Researchers in the Aloha State are partnering with a local biodiesel maker to try to figure out how to make the water in restaurant grease traps reusable. This news release from the University of Hawaiʻi at Mānoa says the school’s scientists are working with Pacific Biodiesel to get the water out of the feedstock the biodiesel brewer uses.
“It is kind of a novel incubator way to bridge technology from the university into industry and vice versa,” Michael Cooney a researcher with the UH Mānoa Hawaiʻi Natural Energy Institute.
“UH has brought the technology to apply to this problem that we have that has a real world economic model that’s waiting for it to be invented,” said Bob King, the founder and owner of Pacific Biodiesel Technologies, LLC.
Wastewater from dishwashing and cleaning kitchens would clog sewer lines because of the oils it contains. Restaurants are required to have grease traps to prevent this from happening and pay companies like Pacific Biodiesel to remove and transport that wastewater to sewer plants. The plants charge a higher fee to dispose of it because it takes more energy to treat.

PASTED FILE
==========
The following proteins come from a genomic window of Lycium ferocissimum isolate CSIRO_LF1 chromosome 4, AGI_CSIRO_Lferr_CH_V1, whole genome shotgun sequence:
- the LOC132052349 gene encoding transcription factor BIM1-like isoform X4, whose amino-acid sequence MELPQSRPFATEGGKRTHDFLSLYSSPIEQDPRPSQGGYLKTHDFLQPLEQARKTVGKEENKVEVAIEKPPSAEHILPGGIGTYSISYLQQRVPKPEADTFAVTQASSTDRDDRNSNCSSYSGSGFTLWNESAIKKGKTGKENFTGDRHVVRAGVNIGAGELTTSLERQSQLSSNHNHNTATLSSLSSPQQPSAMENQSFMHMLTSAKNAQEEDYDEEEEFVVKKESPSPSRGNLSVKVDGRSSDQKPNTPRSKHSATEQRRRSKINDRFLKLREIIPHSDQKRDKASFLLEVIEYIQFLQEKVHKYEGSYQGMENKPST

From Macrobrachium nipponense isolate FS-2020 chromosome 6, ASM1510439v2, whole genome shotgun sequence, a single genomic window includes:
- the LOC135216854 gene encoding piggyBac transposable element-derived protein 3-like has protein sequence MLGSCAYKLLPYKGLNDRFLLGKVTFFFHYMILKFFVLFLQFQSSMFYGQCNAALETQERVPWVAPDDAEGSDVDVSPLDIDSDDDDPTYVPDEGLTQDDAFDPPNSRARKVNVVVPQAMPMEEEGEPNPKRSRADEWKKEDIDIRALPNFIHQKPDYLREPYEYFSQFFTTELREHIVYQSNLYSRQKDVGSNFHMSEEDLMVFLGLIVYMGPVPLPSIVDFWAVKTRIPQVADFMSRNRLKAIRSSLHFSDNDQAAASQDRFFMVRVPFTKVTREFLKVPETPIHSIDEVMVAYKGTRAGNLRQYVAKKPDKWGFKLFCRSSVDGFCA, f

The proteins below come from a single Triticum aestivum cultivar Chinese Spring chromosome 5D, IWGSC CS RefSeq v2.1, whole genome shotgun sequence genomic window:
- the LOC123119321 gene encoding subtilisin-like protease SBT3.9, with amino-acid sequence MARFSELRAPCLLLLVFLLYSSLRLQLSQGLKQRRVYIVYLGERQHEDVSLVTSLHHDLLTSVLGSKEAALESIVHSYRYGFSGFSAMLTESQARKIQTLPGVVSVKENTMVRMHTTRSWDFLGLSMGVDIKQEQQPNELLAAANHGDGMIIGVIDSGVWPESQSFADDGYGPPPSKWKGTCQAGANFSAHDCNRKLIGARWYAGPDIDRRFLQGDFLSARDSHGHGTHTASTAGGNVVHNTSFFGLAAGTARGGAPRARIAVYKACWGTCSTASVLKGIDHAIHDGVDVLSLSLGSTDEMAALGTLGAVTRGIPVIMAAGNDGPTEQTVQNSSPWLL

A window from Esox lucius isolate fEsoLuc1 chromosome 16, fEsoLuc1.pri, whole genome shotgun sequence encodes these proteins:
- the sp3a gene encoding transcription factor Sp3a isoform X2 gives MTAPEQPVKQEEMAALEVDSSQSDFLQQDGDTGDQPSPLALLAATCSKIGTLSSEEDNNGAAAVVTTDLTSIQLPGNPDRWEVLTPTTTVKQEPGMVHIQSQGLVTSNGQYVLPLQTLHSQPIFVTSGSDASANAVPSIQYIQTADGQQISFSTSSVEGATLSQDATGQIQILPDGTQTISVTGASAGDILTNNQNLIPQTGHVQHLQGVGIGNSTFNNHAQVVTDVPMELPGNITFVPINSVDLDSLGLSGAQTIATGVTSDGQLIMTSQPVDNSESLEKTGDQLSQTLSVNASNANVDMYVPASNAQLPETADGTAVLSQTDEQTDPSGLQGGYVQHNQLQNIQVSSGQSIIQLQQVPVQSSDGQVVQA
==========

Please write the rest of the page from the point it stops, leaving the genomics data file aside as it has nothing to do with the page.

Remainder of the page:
Pacific Biodiesel wants to recycle the grease trap water, which would be better for the environment, increase the company’s profit margin and reduce grease trap service fees for restaurants.
“It makes it so much harder to do the right thing if it is more expensive,” said King. “So the more we can do to make this more efficient and cost effective then the easier it is to get into the market.”
Officials believe that if they are successful, it will have a major impact on the world’s wastewater situation, while also helping to produce clean burning fuel.